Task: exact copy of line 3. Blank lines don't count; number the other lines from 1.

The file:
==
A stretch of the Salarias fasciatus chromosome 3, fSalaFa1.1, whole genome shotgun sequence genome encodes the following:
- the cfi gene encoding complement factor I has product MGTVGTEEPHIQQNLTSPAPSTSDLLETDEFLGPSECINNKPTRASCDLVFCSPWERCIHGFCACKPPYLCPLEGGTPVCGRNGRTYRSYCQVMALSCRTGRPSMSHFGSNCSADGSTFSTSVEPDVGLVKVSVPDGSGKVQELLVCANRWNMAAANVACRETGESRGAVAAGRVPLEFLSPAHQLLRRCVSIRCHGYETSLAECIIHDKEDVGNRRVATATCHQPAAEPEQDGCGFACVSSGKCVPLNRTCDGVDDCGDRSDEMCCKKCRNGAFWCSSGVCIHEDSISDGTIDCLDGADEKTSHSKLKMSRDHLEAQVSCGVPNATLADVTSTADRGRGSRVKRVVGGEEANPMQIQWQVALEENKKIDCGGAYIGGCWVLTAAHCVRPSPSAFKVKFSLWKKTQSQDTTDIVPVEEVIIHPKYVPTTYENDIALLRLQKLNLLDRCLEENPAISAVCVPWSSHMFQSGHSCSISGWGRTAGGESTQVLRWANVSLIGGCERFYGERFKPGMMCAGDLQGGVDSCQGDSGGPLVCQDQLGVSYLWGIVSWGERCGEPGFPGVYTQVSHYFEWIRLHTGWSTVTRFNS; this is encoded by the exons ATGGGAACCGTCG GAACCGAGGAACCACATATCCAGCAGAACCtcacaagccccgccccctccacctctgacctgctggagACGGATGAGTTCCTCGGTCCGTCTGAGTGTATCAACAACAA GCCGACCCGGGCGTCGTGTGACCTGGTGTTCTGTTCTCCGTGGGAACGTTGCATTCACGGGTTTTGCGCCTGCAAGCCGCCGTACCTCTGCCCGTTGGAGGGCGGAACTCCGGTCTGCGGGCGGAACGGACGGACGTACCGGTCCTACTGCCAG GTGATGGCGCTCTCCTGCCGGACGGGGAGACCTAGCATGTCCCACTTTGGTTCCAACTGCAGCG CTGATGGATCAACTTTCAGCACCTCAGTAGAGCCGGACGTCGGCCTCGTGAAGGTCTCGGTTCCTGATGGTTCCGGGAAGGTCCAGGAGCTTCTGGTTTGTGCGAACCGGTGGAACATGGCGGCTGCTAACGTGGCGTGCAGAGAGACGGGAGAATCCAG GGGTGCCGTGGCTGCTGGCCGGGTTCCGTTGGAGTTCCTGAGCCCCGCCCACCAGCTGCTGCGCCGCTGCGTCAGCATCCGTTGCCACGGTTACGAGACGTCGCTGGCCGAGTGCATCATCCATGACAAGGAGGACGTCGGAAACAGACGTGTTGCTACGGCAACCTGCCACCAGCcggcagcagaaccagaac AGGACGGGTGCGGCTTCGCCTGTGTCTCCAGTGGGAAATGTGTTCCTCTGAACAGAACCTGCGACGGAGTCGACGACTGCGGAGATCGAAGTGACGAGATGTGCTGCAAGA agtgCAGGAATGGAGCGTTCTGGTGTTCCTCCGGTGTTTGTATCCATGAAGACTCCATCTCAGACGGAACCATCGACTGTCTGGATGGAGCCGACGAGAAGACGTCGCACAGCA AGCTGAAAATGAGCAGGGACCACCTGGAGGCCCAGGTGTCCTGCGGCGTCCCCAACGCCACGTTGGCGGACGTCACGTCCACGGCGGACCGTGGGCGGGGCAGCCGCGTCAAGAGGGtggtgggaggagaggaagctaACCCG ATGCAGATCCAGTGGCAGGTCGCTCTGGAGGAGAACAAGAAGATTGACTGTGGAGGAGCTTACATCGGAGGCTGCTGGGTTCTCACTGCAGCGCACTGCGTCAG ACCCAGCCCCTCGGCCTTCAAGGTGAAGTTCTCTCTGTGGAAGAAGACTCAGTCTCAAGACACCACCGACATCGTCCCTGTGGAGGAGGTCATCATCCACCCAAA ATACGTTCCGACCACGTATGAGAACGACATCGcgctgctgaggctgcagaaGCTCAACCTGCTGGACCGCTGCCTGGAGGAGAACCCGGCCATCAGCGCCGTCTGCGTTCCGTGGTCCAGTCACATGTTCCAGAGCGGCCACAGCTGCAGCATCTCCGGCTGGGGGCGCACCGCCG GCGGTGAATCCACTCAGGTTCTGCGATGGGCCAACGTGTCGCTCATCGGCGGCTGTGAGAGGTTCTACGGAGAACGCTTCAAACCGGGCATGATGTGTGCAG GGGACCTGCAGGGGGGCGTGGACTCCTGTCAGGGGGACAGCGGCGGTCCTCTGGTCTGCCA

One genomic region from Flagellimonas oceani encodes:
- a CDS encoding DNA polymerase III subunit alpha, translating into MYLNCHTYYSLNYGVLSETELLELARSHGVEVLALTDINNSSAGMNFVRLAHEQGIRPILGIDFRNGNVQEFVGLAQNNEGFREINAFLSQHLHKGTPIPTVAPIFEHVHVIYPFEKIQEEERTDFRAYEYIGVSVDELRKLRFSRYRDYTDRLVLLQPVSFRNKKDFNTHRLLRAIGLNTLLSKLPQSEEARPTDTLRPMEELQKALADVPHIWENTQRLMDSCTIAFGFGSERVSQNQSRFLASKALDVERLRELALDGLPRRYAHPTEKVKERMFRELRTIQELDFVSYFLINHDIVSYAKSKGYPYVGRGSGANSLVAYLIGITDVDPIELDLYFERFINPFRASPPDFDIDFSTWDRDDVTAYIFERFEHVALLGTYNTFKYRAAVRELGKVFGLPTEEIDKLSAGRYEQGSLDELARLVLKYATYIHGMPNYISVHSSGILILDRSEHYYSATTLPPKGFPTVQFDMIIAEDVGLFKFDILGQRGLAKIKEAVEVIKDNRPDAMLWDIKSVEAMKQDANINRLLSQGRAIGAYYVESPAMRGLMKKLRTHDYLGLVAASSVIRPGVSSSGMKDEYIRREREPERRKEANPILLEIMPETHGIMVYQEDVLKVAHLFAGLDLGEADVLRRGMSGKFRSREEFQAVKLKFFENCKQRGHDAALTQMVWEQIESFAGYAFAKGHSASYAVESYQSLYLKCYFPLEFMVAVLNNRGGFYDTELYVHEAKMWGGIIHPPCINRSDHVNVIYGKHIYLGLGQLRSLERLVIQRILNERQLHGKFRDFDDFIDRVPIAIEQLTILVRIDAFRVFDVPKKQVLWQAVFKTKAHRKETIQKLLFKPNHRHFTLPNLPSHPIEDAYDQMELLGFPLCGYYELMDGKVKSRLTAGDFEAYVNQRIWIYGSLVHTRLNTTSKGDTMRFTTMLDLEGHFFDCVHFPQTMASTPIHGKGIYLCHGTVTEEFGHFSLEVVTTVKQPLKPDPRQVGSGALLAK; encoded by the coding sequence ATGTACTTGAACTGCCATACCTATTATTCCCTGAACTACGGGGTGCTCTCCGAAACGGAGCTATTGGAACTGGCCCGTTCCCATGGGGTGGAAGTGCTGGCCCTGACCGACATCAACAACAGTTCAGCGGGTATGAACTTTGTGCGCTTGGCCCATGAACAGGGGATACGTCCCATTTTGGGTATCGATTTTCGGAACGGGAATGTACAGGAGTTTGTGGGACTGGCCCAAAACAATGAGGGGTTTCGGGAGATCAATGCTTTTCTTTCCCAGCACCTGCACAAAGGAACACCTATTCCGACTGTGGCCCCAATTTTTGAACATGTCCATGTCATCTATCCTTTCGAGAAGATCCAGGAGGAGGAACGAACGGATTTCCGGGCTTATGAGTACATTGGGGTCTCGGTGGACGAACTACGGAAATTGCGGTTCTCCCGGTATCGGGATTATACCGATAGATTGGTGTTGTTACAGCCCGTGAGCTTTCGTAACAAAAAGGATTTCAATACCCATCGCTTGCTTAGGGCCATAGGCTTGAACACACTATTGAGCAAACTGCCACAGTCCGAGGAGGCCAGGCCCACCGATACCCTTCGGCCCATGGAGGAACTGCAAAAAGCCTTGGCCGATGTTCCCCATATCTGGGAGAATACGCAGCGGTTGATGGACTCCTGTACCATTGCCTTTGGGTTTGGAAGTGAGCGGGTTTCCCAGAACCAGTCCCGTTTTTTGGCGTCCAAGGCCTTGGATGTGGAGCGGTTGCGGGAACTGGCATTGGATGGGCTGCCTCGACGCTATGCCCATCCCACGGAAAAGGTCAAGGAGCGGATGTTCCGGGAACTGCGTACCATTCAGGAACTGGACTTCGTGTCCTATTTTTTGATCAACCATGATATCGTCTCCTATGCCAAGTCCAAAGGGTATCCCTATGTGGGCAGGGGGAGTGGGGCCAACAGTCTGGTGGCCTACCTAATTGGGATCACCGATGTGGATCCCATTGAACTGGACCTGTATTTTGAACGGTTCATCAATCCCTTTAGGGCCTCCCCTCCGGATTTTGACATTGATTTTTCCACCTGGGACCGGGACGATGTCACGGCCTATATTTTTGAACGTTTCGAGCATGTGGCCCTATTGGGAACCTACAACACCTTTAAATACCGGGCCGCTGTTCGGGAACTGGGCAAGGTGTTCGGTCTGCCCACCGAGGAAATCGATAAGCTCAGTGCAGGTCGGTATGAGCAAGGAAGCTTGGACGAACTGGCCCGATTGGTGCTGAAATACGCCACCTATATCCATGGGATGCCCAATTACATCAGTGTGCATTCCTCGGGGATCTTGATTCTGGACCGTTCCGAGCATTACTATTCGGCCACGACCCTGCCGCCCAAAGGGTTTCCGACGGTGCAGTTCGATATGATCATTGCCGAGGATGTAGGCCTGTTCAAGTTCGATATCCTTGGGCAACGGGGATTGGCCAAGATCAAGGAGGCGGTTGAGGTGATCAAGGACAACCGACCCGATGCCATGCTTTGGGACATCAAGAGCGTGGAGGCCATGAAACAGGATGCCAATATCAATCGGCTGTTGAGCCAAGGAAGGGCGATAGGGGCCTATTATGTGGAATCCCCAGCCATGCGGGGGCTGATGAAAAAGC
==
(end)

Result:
One genomic region from Flagellimonas oceani encodes: